An advantage of the present invention is that it provides a composition that can be administered orally. This is both safer and more convenient for the patient than conventional treatment by injection of insulin.
Another advantage of the present invention is the reduced risk of hypoglycemic reactions. Conventional injection of insulin carries with it the undesirable side effect of hypoglycemic reactions. The use of oral hypoglycemic agents to augment insulin secretion can also result in hypoglycemic reactions. Once the plasma glucose levels reach fasting values, GLP-1 no longer stimulates insulin release. The advantage of enhancing insulin release via GLP-1 secretion is that the action of GLP-1 is glucose dependent and therefore eliminates the risk of hypoglycemia, i.e., the release of insulin is very fine-tuned with respect to the blood glucose levels that are actually present.
Yet another advantage is that GLP-1 remains active in persons with diabetes whereas incretin hormone, glucose dependent insulinotropic peptide (GIP) loses effectiveness in treating diabetes in such subjects.
Still another advantage of the present invention is that it provides metabolic benefits in addition to the augmentation of insulin release. Conventional treatments raise insulin levels, but the present invention in addition increases insulin mRNA, increases beta-cell sensitivity, and lowers glucagon levels.
Another advantage of the present invention is that it provides a composition that can regulate appetite and reduce food intake. This action is beneficial in controlling diabetes and syndrome X.
Additional features and advantages of the present invention are described in, and will be apparent from, the description of the presently preferred embodiments that are set out below with reference to the drawing figures in which:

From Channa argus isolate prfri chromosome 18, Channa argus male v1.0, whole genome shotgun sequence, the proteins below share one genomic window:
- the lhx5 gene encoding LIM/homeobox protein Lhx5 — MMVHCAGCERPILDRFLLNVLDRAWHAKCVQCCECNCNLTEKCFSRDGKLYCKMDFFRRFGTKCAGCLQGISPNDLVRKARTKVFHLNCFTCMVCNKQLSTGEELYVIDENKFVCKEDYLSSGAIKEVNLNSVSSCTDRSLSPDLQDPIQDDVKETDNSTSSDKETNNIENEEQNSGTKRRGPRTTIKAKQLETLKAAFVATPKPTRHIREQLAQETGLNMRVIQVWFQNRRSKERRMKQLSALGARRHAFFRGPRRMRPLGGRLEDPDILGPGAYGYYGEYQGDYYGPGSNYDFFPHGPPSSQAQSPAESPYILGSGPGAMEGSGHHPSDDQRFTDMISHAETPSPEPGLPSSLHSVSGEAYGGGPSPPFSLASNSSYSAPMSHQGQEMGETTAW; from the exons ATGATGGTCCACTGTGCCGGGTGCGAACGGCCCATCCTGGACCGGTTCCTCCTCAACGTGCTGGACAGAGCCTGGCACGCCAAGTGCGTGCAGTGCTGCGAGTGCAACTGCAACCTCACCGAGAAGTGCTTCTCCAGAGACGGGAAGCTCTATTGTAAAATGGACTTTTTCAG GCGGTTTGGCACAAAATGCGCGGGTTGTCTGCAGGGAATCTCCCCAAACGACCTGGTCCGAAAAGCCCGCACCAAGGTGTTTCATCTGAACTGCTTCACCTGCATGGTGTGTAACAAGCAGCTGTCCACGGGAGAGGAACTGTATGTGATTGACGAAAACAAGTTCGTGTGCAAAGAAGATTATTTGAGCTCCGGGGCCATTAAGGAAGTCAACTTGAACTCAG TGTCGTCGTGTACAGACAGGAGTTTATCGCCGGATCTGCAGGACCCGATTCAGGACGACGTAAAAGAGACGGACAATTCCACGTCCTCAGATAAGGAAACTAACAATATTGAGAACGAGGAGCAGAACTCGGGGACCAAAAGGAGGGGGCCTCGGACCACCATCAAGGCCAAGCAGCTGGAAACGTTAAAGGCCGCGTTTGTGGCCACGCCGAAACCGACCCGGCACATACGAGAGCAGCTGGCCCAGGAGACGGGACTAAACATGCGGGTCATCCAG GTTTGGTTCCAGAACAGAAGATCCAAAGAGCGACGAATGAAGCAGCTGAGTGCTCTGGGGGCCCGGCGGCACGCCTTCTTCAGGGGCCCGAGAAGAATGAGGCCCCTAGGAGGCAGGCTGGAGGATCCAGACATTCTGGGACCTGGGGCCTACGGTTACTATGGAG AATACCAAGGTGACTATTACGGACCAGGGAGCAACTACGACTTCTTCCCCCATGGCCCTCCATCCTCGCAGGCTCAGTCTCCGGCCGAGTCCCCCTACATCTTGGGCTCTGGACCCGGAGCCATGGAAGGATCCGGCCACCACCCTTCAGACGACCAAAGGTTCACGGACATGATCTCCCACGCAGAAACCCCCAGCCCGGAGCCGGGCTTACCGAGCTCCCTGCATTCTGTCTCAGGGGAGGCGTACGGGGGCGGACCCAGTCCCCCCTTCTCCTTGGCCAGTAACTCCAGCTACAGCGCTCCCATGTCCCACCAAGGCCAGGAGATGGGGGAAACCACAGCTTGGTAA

Within the context of this specification the word “comprises” is taken to mean “includes, among other things”. It is not intended to be construed as “consists of” or “only”.
Within the context of this specification the term “milk protein hydrolysate” is taken to mean milk proteins that have been subjected to any type of hydrolysis. Thus, such milk protein hydrolysate may even include intact proteins that escaped hydrolysis and also any fractions of proteins obtained by the treatment of the hydrolysis.
Within the context of this specification the terms “sweet whey” and “acid whey” are also considered to be possible milk protein hydrolysates, because these materials are the product of enzymatic or acid hydrolysis of milk proteins. Whey, however, as is well known in the art, can also comprise intact proteins as well as different fractions of hydrolysed proteins.
CGMP is a milk protein hydrolysate. It is a sialylated macropeptide that is formed by the action of rennet or pepsin on kappa-casein from the milk of mammals. An alternative name for CGMP is k-caseinoglyco-peptide. CGMP-Ca and CGMP-Na are used as abbreviations for the calcium salt and sodium salt, respectively, of CGMP.
The preferred milk protein hydrolysates that are capable of inducing release of GLP-1 comprise CGMP, or a mimetic, a homologue or a fragment thereof that retains the activity of CGMP. A particularly preferred embodiment of the milk protein hydrolysate is the calcium or sodium salts of CGMP.
Advantageously, the composition includes one or more of a source of carbohydrate, a source of fat and a source of protein. The preferred compositions comprise from about 15 to about 25% protein, from about 10 to about 30% fat, and from about 40 to about 60% carbohydrate. Preferably, at least a portion of the protein is provided as protein from sweet whey or acid whey, while more preferably, at least a portion of the protein is provided as CGMP. Other preferred milk protein hydrolysates which are capable of inducing release of GLP-1 comprise proteins that are present in sweet whey or acid whey.